Have all hydrogen atoms in the universe been created during the Big Bang?

…in the first three minutes after the Big Bang? Thats what I have read? Are there any other subsequent process which have created new hydogen atoms? Perhaps some fission reactions?

Or is every hydrogen atom in the universe dating from the very early aftermatch of the Big Bang?

If you ionise hydrogen (strip off the electron) you get a free proton (i.e not hydrogen). If that proton recombines with an electron to become a neutral hydrogen atom again, is it a new hydrogen atom?

Solar flares throw out ionised hydrogen (basically, free protons and electrons)- these eventually slow down and recombine to form hydrogen. The question is, is it new hydrogen, or recycled hydrogen?

Any process that actually generates free protons may well end up generating new hydrogen - if the protons slow down without combining with a nucleus. This is most likely to occur if the protons are low energy.
High energy protons can collide with a nucleus and be absorbed
(eg Hydrogen + proton -> Deuterium + emitted positron)

There’s also the process of proton emission where highly excited (say, after beta decay) or very proton rich nuclei spontaneously emit protons, which would become hydrogen atoms after electron capture.

Nuclear fission reactions often produce free neutrons. If those neutrons aren’t absorbed by any other nucleus, they’ll decay into protons (and electrons, and anti-neutrinos), and probably those protons with capture electrons eventually to make hydrogen atoms.

That said, however, all of the processes that make new protons are extraordinarily rare, compared to the vast amounts of primordial hydrogen.

I was astounded to discover that thunderstorms can create photons of enough energy to liberate measurable neutrons. Still, over the history of the planet a rough guesstimation would suggest it would yield about enough hydrogen to allow you make a cup of coffee.

Not just solar flares. Solar wind is mostly protons and electrons, and flows all the time.

But I don’t think this counts as new hydrogen; “free protons” are hydrogen ions. It’s only a “new atom” if it’s a new nucleus (proton previously part of a larger nucleus, or generated by decay, etc.)

It makes no difference - a free proton that was once part of a hydrogen atom is indistinguishable from one produced by proton emission, and it will behave identically. Both are likely to slow down, find an electron and pair up into elemental hydrogen.

The question of whether the reformed hydrogen atom is the same hydrogen atom or a different hydrogen atom is one for a philosopher, not a physicist.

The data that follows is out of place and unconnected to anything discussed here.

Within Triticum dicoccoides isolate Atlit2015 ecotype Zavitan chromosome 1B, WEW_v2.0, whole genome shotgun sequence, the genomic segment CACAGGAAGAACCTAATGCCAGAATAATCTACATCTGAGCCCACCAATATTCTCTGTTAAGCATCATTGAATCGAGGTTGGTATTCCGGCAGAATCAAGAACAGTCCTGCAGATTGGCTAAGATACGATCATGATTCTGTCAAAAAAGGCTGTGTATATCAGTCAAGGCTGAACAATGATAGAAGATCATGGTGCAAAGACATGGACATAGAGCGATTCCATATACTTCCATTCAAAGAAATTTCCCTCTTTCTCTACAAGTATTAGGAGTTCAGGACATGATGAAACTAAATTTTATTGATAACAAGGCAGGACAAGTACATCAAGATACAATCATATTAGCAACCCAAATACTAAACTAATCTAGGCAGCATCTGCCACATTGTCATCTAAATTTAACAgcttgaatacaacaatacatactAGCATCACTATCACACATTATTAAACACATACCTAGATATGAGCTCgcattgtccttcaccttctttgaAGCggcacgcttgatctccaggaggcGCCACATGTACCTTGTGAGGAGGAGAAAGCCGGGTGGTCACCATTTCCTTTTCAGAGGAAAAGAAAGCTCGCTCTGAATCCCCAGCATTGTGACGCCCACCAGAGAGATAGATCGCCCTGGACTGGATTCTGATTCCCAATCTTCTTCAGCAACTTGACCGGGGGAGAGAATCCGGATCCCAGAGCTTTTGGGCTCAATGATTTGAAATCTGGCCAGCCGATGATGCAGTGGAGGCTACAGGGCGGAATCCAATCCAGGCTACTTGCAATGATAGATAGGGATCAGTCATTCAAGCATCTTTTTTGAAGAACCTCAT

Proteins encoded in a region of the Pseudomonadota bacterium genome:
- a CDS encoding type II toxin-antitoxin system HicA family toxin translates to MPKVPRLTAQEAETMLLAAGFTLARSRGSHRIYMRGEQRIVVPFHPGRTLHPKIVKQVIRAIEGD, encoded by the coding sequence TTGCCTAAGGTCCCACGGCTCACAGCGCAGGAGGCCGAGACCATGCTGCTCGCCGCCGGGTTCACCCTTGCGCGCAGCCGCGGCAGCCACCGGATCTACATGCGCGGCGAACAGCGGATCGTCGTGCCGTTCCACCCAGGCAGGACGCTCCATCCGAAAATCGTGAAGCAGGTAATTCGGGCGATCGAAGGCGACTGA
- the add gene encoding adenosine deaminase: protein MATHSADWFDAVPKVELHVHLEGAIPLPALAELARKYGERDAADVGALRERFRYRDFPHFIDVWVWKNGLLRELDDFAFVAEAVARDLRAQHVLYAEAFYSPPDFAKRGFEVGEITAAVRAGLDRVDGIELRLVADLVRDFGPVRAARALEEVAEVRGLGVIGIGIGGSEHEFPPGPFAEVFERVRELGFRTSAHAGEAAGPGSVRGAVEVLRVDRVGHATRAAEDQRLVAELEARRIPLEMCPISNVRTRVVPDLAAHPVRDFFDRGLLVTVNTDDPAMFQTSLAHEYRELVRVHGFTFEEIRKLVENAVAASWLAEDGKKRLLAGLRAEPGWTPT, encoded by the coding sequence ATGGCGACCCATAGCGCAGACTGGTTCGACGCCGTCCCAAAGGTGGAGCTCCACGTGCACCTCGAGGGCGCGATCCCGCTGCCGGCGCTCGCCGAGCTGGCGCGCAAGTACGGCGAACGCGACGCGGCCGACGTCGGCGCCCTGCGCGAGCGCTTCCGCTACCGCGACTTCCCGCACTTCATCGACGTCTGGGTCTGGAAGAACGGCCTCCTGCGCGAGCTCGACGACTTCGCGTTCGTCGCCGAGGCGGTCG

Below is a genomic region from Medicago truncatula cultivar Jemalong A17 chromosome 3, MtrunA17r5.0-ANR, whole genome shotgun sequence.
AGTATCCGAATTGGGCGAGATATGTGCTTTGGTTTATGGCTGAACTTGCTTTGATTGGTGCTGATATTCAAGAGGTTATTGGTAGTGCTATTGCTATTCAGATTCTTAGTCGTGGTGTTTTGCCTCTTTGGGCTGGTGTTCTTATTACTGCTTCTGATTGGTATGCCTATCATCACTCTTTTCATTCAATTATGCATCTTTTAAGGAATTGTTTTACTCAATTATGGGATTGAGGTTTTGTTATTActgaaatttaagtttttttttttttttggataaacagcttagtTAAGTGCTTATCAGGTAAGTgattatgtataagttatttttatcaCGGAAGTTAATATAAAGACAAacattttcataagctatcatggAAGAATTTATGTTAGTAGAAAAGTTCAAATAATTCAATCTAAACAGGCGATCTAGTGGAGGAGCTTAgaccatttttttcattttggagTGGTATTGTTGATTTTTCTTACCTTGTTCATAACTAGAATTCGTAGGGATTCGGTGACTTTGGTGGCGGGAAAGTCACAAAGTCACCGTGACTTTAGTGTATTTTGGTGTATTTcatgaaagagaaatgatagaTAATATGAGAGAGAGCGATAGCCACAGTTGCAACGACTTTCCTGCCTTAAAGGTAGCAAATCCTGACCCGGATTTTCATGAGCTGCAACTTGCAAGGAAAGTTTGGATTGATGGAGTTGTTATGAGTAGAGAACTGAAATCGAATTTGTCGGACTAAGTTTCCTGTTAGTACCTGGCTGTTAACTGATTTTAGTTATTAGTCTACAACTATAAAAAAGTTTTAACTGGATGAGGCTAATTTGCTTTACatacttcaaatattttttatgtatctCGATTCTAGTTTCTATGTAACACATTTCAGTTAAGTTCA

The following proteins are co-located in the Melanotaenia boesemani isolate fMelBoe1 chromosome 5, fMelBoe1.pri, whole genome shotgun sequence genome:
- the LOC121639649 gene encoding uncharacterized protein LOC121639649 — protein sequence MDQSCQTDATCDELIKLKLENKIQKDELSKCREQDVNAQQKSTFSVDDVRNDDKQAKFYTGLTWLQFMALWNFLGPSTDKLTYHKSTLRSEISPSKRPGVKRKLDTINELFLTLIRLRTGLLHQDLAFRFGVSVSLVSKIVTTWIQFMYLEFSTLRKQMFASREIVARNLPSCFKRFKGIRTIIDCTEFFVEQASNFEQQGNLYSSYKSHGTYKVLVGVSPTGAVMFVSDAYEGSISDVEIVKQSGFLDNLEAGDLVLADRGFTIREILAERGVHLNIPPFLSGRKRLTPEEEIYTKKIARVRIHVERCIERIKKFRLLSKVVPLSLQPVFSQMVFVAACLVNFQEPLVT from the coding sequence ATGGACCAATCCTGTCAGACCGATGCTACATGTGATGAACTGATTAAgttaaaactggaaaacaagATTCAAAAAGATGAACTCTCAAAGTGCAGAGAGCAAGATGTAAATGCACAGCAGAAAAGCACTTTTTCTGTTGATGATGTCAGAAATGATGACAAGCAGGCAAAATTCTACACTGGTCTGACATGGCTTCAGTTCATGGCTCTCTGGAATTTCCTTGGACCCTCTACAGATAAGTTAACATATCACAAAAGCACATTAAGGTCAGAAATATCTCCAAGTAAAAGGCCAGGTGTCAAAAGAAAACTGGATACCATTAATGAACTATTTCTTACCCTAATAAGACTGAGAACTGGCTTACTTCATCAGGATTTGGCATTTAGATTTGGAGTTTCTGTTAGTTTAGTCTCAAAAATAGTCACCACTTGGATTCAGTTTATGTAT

I was thinking the same thing. But then I remembered that such processes have been going on for billions (and billions heh) of years.

I’m doubt it totally compensates, but I suspect it does take the edge off a bit for the “rareness” of it.

At this point, once some things get somewhate defined, somebody is going to have to do some math. Don’t look at me!

It my reckoning, it really doesn’t. To a first approximation, the universe is 3/4 Hydrogen and 1/4 Helium, and has been since the universe got cool enough for nuclei to form. The processes that make new free protons (or neutrons, or deuterons) all involve heavier, usually much heavier nuclei. If you took all of the uranium in the universe and broke up every nucleus completely into protons and neutrons, and then let the neutrons decay into protons, you still wouldn’t budge the hydrogen abundance by any noticeable amount.

Of course that takes “hydrogen atom” to mean “hydrogen nucleus”. You take it to mean actual atom such that if a hydrogen atom loses its electron, and then regains another one it is counted as a different atom, I doubt there is very much primordial hydrogen in the universe at all.

Think of it this way: Every proton that wasn’t around and free since the Big Bang has instead come out of some heavier nucleus or another. And each of those heavier nuclei was in turn produced from, ultimately, hydrogen. The vast majority of nuclei don’t emit protons or neutrons at all, and the vast majority of primordial hydrogen has never been fused into anything larger. So the “new protons” must be far, far rarer than the primordial.

By coincidence, NASA’s astronomy picture of the day for the 25th http://apod.nasa.gov/apod/ap160125.html (permalink) is on point. Some of the links in that article are useful as well.